Wednesday, March 9, 2011

Windows and Mirrors Ch.1-3

The first three chapters of “Windows and Mirrors” concerned the process of communication. In these chapters we learn that the process of communication includes three vital aspects. These aspects are sender, receiver, message, and medium. However, the founder of media theory and communication scholar, Marshall McLuhan, expressed the belief that the medium is the message. He also suggested that the medium serves as the environment. I found both of McLuhan’s assertion to be very eye opening and even clarifying in the process of communication. Today a very popular, most likely the most popular, means of communication is text messaging. Before I will pick up a phone to call someone or write them a letter, I will reach for my phone and send them a text. McLuhan’s suggestion that the medium is the message, opened my eyes to what “texting” represents or the message it conveys. For one, the receiver cannot hear what I am saying so it is a bit more difficult to convey a tone with texting as opposed to mediums such as talking on the phone or face to face, because the receiver cannot see my expressions or hear my voice. This is often the cause of much confusion and miscommunication, because the receiver cannot convey the tone of the message. The fact that I am just sending a short instant message rather than talking to the person by phone, a letter, or face to face conveys the message that I do not have the time or want to take the time to speak with the receiver.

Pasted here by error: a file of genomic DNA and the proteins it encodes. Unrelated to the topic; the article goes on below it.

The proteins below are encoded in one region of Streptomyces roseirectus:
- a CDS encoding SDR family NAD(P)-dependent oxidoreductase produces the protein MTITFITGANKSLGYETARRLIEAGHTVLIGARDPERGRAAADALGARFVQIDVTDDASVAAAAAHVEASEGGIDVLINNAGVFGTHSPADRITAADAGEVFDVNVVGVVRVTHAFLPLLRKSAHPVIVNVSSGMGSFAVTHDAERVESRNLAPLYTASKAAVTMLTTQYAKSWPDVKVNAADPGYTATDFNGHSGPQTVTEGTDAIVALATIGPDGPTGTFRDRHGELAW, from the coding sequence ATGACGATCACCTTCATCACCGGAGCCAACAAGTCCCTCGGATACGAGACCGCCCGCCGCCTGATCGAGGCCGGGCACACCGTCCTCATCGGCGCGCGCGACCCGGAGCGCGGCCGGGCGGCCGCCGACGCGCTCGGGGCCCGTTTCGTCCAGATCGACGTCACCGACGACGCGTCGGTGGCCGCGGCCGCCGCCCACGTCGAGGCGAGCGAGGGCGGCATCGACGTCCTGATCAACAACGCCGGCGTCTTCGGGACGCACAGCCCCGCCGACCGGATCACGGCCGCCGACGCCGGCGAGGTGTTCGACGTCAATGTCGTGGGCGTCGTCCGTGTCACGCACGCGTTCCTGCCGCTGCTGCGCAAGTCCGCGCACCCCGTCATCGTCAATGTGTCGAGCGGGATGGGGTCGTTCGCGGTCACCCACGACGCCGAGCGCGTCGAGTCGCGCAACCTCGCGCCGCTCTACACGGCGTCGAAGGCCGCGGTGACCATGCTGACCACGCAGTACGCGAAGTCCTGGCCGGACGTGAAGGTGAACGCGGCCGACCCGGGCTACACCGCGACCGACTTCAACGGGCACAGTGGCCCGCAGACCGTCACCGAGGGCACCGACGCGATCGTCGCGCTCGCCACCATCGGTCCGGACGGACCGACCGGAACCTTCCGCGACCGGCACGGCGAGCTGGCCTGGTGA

The medium serving as the environment makes me think of people getting engulfed in the media. Many people are on the internet for hours doing work, sending emails, playing games, and much more. This has caused the internet to become the environment or the place where the activity is taking place.


  1. But how does this relate to the reading?

  2. Frankly I don't remember what I did at my first job in my life because we really weren't using the internet at that stage, at least not in the way we do now. Today, I don't know what I would do without it at work...